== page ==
A die or die plate or wall 140 is mounted on the top 95 of base 94, and, asshown, one side thereof is laterally extendedas at 140:1, and supports a vibration generator 142, corresponding with the generator 70 of FIG. 1. The generator 142 may be of any type capable of suitably vibrating the die 140, but is here indicated as being of the same type as the generators 70 and 31 of FIG. I. Thus, the generator 142 may bedriven by an electric drive motor 143 fragmentarily shown in FIG. 5, and understood to be coupled with generator 142'by a gyratory sh'af-t similar to the shaft 56 of FIG. 2, and to be mounted on a suitable bracket 144 affixed to vbase 94. The die 140, i.e., the outer die, has a die orifice, opening, or recess 148, aligned with and adapted to receive the inner die or punch member 121 of mandrel 120, and this die recess, in the present example, is radiused as at 149, in general correspondence with the curvedportion 123 of the punch. The die is secured to base 94 as by light, elastic bolts 150, so that it is free to vibrate elastically through a very small amplitude relative to the base under the inuencey of the vibratory output of vibration generator 142. Preferably, the vibration frequency of generator 142 is adjusted relative to the size and geometry of die 140 to set up 'a standing wave pattern therein, such as in a liexural mode such as discussed in connection with the die 15 of FIGS. l-,3. Thereby sonic vibrations of small amplitude but relatively high frequency, with a principle component parallel to the die punch, are set up in the die 140, and particularly at the surface defining the die recess 148, so that such vibration will be transmitted to the metal blank as the latter is forced into recess 149.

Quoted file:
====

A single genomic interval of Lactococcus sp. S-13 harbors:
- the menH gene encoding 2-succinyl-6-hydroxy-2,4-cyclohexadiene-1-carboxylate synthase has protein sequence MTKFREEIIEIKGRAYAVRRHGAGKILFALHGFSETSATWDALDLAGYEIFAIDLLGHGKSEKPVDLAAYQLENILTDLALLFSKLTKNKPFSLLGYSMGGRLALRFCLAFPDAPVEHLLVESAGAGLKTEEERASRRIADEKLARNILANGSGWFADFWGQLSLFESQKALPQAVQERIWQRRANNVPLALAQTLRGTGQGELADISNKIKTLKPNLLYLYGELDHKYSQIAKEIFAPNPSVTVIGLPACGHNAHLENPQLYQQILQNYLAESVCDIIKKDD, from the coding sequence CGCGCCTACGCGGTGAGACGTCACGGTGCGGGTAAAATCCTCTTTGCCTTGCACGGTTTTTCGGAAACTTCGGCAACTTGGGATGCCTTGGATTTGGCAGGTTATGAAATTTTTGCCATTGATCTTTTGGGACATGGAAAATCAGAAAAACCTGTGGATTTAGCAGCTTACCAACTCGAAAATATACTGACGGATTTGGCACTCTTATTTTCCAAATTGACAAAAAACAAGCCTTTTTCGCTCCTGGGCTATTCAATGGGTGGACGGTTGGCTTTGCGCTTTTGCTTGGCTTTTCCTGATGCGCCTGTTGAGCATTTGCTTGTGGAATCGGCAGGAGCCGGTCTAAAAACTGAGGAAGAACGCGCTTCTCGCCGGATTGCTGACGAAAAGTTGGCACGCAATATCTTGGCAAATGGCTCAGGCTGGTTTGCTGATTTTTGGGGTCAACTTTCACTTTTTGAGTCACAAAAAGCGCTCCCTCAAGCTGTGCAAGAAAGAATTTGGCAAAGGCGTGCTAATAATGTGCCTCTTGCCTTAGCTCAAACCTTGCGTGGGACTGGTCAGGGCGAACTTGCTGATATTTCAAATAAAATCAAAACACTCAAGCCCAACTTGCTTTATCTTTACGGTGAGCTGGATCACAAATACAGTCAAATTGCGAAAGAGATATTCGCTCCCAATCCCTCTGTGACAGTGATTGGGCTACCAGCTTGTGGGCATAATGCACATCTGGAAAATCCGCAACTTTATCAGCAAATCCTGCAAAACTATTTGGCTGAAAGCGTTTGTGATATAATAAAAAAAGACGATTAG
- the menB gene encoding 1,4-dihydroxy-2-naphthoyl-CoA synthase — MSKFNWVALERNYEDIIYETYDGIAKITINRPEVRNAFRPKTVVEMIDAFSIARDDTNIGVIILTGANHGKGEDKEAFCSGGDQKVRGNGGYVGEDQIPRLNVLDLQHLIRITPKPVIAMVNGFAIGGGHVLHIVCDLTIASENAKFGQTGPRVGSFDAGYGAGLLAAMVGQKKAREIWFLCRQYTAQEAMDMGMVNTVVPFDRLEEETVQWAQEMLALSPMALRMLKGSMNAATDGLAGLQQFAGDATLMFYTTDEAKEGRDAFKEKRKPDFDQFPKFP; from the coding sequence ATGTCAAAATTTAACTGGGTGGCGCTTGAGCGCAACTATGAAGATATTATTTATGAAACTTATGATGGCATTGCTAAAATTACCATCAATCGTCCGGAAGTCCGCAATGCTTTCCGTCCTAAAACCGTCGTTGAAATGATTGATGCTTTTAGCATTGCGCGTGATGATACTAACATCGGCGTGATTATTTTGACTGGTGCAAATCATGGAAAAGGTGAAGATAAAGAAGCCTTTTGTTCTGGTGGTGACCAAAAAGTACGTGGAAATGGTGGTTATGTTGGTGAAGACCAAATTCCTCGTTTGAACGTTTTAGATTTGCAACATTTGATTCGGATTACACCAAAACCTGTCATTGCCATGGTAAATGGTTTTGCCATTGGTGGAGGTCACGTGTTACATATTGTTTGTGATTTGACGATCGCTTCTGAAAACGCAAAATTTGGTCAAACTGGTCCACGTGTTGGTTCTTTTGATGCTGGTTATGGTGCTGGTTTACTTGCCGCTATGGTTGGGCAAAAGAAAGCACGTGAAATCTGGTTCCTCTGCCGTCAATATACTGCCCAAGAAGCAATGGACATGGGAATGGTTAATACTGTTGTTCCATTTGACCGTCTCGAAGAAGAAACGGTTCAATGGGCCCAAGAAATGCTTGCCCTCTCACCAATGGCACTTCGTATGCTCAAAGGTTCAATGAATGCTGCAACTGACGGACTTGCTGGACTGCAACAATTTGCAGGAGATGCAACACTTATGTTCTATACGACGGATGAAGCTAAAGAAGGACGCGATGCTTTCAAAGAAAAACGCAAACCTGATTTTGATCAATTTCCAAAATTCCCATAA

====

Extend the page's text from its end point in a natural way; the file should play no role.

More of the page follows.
Operation of the drawing process and apparatus illustrated in FIGS. 5 to 8 is as follows: The die punch 120 lbeing in the beginning position of FIG. 6, the blank 90, in the form of a perforated disk, is placed on die 140over die recess 148, with its aperture' 91 aligned with kthe punch. The blank 90 may be preliminarily positioned by any suitable means, such as by positioning pins 155 set into `die 140. Vibration generator 13S is then driven, so as to set up a longitudinal standing wave in the mandrel 120, thereby causing sonic frequency vibration, in a longitudinal direction, of the punch element 121; or,